COVID-19 has now killed about as many Americans as the 1918-19 Spanish flu pandemic did — approximately 675,000. And like the worldwide scourge of a century ago, COVID may never entirely disappear from our midst.
Instead, scientists hope that COVID becomes a mild seasonal bug as human immunity strengthens through vaccination and repeated infection. That would take time.
“We hope it will be like getting a cold, but there’s no guarantee,” said Emory University biologist Rustom Antia, who suggests an optimistic scenario in which this could happen over a few years.
For now, the pandemic still has the United States and other parts of the world firmly in its jaws.
The delta-fueled surge in new infections may have peaked, but U.S. deaths still are running at over 1,900 a day on average, the highest level since early March, and the country’s overall toll stood at close to 674,000 as of Monday morning, according to data collected by Johns Hopkins University, though the real number is believed to be higher.
Winter may bring a new surge, though it will be less deadly than last year’s, according to one influential model. The University of Washington model projects an additional 100,000 or so Americans will die of COVID-19 by Jan. 1 , which would bring the overall U.S. toll to 776,000.
The 1918-19 influenza pandemic killed an estimated 675,000 Americans in a U.S. population one-third the size of what it is today. It struck down 50 million victims globally at a time when the world had one-quarter as many people as it does now. Global deaths from COVID-19 now stand at more than 4.6 million.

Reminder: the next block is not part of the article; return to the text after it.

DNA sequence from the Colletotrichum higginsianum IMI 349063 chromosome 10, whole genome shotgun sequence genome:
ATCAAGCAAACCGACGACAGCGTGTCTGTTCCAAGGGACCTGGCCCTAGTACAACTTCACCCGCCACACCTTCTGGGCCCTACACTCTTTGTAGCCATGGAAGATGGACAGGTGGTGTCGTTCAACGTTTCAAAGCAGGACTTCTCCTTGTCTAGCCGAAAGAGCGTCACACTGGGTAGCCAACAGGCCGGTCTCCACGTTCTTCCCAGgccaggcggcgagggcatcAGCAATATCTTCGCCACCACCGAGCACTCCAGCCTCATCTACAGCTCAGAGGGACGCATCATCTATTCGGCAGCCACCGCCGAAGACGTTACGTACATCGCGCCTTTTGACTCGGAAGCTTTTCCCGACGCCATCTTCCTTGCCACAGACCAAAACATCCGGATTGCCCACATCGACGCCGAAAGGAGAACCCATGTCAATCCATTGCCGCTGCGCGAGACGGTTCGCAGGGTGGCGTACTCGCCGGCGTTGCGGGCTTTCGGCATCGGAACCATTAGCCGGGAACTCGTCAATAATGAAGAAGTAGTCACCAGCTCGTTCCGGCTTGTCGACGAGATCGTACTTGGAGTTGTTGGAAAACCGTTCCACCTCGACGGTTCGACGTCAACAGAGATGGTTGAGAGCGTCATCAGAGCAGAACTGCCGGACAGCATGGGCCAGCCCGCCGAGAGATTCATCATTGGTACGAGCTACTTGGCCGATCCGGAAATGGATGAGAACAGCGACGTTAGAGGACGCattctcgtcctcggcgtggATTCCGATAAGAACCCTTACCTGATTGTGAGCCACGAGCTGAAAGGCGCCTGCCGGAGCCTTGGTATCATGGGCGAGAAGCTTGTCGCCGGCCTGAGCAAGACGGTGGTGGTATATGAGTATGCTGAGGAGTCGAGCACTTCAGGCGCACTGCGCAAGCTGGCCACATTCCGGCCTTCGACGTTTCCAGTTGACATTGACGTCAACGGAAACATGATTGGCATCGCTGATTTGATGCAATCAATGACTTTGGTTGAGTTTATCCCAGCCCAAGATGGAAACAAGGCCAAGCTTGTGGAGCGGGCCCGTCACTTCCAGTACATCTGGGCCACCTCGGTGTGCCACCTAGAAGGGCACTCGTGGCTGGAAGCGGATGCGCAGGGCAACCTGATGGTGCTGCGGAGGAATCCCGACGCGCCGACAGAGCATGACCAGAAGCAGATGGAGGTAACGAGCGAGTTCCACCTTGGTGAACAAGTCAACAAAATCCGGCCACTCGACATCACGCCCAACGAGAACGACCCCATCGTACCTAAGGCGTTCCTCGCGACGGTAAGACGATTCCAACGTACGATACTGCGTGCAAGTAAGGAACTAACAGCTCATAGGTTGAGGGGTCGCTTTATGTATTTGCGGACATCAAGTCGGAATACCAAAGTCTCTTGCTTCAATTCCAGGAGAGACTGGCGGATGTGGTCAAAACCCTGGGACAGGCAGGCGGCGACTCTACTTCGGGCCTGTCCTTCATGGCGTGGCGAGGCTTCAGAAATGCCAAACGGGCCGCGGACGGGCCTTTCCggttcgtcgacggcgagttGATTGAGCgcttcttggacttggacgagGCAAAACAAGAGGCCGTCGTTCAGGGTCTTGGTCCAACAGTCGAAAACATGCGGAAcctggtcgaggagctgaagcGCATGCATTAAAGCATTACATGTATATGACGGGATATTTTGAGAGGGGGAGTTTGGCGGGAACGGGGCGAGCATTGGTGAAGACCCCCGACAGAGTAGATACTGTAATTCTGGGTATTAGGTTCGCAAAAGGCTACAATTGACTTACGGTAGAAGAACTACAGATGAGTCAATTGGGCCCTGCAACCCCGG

The Spanish flu death toll numbers are rough guesses, given the incomplete records of the era and the poor scientific understanding of what caused the illness. The 675,000 figure comes from the U.S. Centers for Disease Control and Prevention.
The ebbing of COVID-19 could happen if the virus progressively weakens as it mutates and more and more humans’ immune systems learn to attack it. Vaccination and surviving infection are the main ways the immune system improves. Nursing infants also gain some immunity from their mothers.
Under that optimistic scenario, schoolchildren would get mild illness that trains their immune systems. As they grow up, the children would carry the immune response memory, so that when they are old and vulnerable, the coronavirus would be no more dangerous than cold viruses.
The same goes for today’s vaccinated teens: Their immune systems would get stronger through the shots and mild infections.
“We will all get infected,” Antia predicted. “What’s important is whether the infections are severe.”
Something similar happened with the H1N1 flu virus, the culprit in the 1918-19 pandemic. It encountered too many people who were immune, and it also eventually weakened through mutation. H1N1 still circulates today, but human immunity acquired from infection and vaccination has triumphed.
Getting an annual flu shot now protects against H1N1 and several other strains of flu. To be sure, flu kills between 12,000 and 61,000 Americans each year, but on average, it is a seasonal problem and a manageable one.
Before COVID-19, the 1918-19 flu was universally considered the worst pandemic disease in human history. Whether the current scourge ultimately proves deadlier is unclear.
In many ways, the 1918-19 flu — which was wrongly named Spanish flu because it first received widespread news coverage in Spain — was worse.
Spread by the mobility of World War I, it killed young, healthy adults in vast numbers. No vaccine existed to slow it, and there were no antibiotics to treat secondary bacterial infections. And, of course, the world population was much smaller than it is today.
Yet jet travel and mass migrations threaten to increase the toll of the current pandemic. And much of the world is still unvaccinated.